Table of contents for Apuleius and drama : the ass on stage / Regine May.

Bibliographic record and links to related information available from the Library of Congress catalog.

Note: Contents data are machine generated based on pre-publication provided by the publisher. Contents may have variations from the printed book or be incomplete or contain other coding.


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Contents
A Note on Texts and Translations13
Abbreviations 15
1.Introduction 1
1.1.Apuleius and Drama: The Purpose of This Book 1
1.2.Scholarship and Methodology 4
1.3.Comedy, Mime, and the Novel 10
2.Knowledge of Drama and Archaism in the Second Century 16
2.1.Introduction 16
2.2.Tragedy and Comedy in Greece 19
2.3.Watching Plays in the Roman World 21
2.4.Theatrical Archaeology in North Africa 22
2.5.Education through Studying Drama: The Sophists Case 25
2.6.SecondCentury Archaism and Apuleius 27
2.7.Conclusion 43
3.Drama Philosophy, and Rhetoric: Apuleius Minor Works45
3.1.Introduction 45
3.2.Quotations from Drama in Apuleius De Deo Socratis45
3.3.De Mundo and De Platone et eius Dogmate53
3.4.Drama in the Florida55
3.5.An Apuleian Translation from Greek Comedy: Anechomenos63
3.6.Conclusion71
4.Courtroom Drama: Apuleius Apologia73
4.1.Introduction73
4.2.Exordium (Introduction) 1380
4.3.Refutation of Subsidiary, Nonmagical Charges 42481
4.4.Refutation of Minor Magical Charges 25.56587
4.5.Refutation of Major Charges concerning Pudentillas Marriage 6610199
4.6.Conclusion106
5.The Texture of the Metamorphoses109
5.1.Introduction109
5.2.The Prologue110
5.3.Comedy in Prose: Comic Elements of the Narrative Texture115
5.4.Conclusion127
6.The Drama of Aristomenes and Socrates128
6.1.Introduction128
6.2.Dramatic Posturing129
6.3.What Kind of Drama?132
6.4.Crossing the Genres139
6.5.Metatheatre and Metafiction140
6.6.Conclusion141
7.A Parasite in a Comic Household143
7.1.Introduction143
7.2.Lucius Comic Characterization: Lucius as a Parasite?143
7.3.Milos House: A domus comica (Comic Household)156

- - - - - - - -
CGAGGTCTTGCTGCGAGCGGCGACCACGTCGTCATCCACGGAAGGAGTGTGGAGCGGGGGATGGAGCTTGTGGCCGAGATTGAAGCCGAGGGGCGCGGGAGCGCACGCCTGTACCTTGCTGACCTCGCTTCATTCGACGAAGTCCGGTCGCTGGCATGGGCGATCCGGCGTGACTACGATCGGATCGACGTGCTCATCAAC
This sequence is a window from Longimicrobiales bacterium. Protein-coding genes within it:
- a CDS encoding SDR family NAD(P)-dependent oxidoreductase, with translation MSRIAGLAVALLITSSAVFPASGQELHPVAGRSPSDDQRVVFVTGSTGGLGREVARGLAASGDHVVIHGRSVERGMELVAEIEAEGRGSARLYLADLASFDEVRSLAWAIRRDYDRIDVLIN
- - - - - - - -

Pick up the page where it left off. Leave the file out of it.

7.4.Conclusion180
8.The Risus Festival: Laughing at Laughter182
8.1.Introduction182
8.2.Comedy and Theatrical Setting182
8.3.Risus Festival: History or Apuleian Invention?187
8.4.The God Risus and his Sources188
8.5.Why Laughter?190
8.6.Forum and Theatre: The Setting of the Trial192
8.7.The Crime: Killing the Wineskins195
8.8.Apuleius and Aristophanes198
8.9.Young Drunkards202
8.10.Actor and Auctor205
8.11.Conclusion205
9.Cupid and Psyche: A Divine Comedy208
9.1.Introduction208
9.2.Elements of Tragedy209
9.3.Beyond Tragedy212
9.4.Comedy215
9.5.Mythological Travesties in Comedy: Plautus Amphitruo216
9.6.Plautine Tragicomedy and Apuleius Cupid and Psyche219
9.7.Apuleius dramatis personae221
9.8.Conclusion246
10.Charite: How Comedies Do Not End249
10.1.Introduction249
10.2.The Old Woman as a Dramatic Nurse250
10.3.Charites Dream252
10.4.Feminine Suicides255
10.5.Scaena and persona257
10.6.Charites Comedy260
10.7.Charites Tragedy265
10.8.Conclusion268
11.Seneca cannot be too heavy, nor Plautus too light: Metamorphoses, Book 10269
11.1.Introduction269
11.2.The Inset Tales: Phaedra and Menander270
11.3.The Main Narrative: Miles gloriosus and Cooks295
11.4.Conclusion305
12.The End: Isis: Dea ex machina?307
12.1.Introduction307
12.2.Tragedy310
12.3.Comedy314
12.4.Why Isis?318
12.5.The Anteludia324
12.6.Conclusion and Outlook327
13.Conclusion329
Bibliography333
Index000

Library of Congress Subject Headings for this publication:

Apuleius. Metamorphoses.
Apuleius -- Knowledge -- Latin drama (Comedy).
Latin drama (Comedy) -- History and criticism.